Here in North Texas, many of us are accustomed to seeing a few birds fall from the sky. It is a natural thing. A sport. We generally expect it on a chilly morning near the duck blind or when 'ol Blue goes on the point.
Yet, on New Year's Eve in Beebe, Arkansas, several frightened citizens called 911 claiming there were birds falling from the sky. These were red-winged blackbirds. The residents of the small town were dumbfounded as the birds seemed to lose all of their navigational skills and plunge into buildings and structures as they fell to their deaths. The official explanation released by the experts claimed that they were frightened from their roost by fireworks and that they "got lost" in the dark and were bumping into things.
I don't know about you, but as for myself and a number of other people that I have talked to this week, we are having a hard time buying into that one. I have seen a lot of fireworks displays over the years, substantially larger than what might have been exploded in that small town, and have not had a single bird freak out and fall to it's death. However, as the local officials investigated, they found that over 1,000 red-winged blackbirds had actually fallen on the city's streets and buildings.
I've been to Beebe and generally there's not a lot going on. Certainly nothing to rate International headlines. Now, these bird carcasses are being sent to top scientists around the globe for examination. I know that Beebe Mayor Mike Robinson will settle for nothing else than a plauseable explanation for this phenomenon.
Two days ago, the Daily Telegraph newspaper in London, England, posted a headline story on the latest bird drop. It detailed the 1,000 turtle doves that fell from the sky in Italy. The turtle dove incident happened in the town of Faenza in northern Italy. This latest bird kill was the largest number of mass animal kills in Europe, 50 dead birds were also found in Sweden earlier this week.
Yesterday, Paul Slota, a spokesman for the U.S. Geological Survey's National Wildlife Health Center in Madison, Wis., which has been tracking mass animal deaths since the 1970s, told the Wall Street Journal that mass animal kills are not uncommon. ”In the last 10 years we have logged 188 cases just involving birds with mortality exceeding 1,000 animals per event,” he said.
I just have to say, that's a lot of bird droppings.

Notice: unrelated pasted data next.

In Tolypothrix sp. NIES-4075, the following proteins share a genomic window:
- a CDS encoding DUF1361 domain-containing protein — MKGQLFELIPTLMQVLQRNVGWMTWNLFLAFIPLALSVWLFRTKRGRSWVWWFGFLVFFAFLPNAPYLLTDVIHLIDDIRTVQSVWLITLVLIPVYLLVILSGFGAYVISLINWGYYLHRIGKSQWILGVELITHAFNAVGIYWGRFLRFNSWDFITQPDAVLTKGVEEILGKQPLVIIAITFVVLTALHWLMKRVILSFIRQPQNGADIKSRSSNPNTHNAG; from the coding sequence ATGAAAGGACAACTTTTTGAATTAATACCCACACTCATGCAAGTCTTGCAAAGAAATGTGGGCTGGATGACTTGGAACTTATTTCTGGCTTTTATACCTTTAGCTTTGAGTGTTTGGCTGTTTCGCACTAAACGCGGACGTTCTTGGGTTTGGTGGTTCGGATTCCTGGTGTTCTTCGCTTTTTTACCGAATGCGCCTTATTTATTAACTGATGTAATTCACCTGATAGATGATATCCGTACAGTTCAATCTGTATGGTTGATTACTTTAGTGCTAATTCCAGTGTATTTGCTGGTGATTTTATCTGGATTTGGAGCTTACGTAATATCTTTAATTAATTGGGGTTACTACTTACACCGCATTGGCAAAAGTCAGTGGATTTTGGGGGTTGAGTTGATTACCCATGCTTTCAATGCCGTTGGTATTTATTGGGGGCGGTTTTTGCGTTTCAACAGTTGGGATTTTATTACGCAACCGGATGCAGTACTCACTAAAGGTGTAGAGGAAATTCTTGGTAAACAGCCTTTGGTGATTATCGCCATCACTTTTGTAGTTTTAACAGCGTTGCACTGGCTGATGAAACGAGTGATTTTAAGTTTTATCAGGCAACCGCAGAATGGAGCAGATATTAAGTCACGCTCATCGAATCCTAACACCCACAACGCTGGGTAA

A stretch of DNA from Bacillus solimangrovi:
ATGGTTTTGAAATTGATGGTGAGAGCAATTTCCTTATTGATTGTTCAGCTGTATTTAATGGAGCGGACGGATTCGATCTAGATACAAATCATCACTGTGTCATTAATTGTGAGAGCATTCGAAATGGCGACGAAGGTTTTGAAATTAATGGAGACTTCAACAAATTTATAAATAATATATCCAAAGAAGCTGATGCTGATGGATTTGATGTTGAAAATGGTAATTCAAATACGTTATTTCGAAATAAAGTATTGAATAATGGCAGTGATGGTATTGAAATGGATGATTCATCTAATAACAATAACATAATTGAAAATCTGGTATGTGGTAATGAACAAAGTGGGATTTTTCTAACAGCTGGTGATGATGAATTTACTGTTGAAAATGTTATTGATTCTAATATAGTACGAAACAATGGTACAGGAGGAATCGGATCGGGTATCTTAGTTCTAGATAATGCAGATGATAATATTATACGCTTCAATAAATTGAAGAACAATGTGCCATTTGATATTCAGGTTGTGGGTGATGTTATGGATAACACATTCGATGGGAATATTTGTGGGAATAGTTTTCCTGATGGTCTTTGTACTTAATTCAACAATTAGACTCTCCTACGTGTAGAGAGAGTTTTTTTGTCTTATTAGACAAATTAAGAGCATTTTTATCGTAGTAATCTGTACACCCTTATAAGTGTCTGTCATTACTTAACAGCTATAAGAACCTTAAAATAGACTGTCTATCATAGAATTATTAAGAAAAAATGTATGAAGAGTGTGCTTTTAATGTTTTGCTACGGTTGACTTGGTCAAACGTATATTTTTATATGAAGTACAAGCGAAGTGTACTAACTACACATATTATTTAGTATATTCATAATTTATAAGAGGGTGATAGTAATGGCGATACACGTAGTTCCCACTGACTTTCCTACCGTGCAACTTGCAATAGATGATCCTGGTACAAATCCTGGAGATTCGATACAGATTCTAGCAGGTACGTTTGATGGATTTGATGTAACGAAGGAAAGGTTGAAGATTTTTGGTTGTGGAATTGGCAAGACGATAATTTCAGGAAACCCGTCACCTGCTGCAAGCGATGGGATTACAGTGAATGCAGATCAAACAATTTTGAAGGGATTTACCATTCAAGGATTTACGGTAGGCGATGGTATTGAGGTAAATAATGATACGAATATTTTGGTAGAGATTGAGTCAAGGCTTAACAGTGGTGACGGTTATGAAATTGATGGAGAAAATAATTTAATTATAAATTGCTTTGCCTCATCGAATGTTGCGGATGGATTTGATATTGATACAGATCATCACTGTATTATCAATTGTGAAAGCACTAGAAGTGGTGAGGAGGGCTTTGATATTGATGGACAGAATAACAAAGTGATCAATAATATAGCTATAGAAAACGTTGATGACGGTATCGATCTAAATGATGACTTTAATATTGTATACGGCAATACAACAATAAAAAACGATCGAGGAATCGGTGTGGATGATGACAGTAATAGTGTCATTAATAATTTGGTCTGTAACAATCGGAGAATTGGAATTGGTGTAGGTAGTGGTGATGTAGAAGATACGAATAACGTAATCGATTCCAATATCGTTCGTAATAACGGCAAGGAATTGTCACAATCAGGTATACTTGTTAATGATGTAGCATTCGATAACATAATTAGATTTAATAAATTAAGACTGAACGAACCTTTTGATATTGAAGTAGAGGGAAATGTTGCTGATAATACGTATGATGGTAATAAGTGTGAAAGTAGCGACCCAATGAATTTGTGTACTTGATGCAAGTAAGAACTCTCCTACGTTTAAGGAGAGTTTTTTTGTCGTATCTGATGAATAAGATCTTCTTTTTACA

As I looked into this, I found many related tales of birds, fish, frogs and other amphibians falling from the sky for no apparent reason. In 1954 in Birmingham, England, there was a heavy rainstorm and to the amazement of the people in the streets, hundreds of small frogs came down with the rain. The frogs fell on people's hats, coats and umbrellas. They landed on cars, on the roof tops and on the footpaths. The frogs fell gently and didn't seem to be hurt by their fall, and just hopped happily away.
In 1834 a Pennsylvania newspaper reported that a large number of mussels had fallen into a prison yard. The prisoners were very pleased, and quickly opened the mussels and ate them. Another report from 1830 claims that a group of people at a factory in India saw what they thought was a flock of birds flying down fast toward the ground. This turned out to be a shower of large fish and they were all dead. Some were fresh, some were rotten and smelly, and some had no heads, the report states.
The more you look, the more you'll find reports of animals falling from the sky like this. Maybe this is why we say “it’s raining cats and dogs” when we're talking about a very heavy fall of rain. But, I didn't actually find any reports of cats or dogs coming down in the rain.
Could a whirlwind pick up some frogs or fish from a pond and later drop them on a street? Maybe, but a whirlwind would also take all the mud, scum, muck and pond weed too. So what is the answer? Do you know?
Evidently there are other recent occurrences of this phenomenon in other states. Missouri, Louisiana, and Kentucky are also reporting incidences of massive unexplained bird deaths within confined areas. It sounds like something out of a science-fiction movie, like “Close Encounters” or “The Birds.” I am sure there will be some logical, scientific, non-fiction resolution to the mystery, but I don't think it will be about fireworks.
Around here, the large flocks of red-winged blackbirds are fascinating to watch as they turn and navigate together with such incredible precision. The flash of red that can be seen at just the right moment as the flock turns is beautiful.
Jim Perry is the publisher of the Gainesville Daily Register. He can be reached via email at email@example.com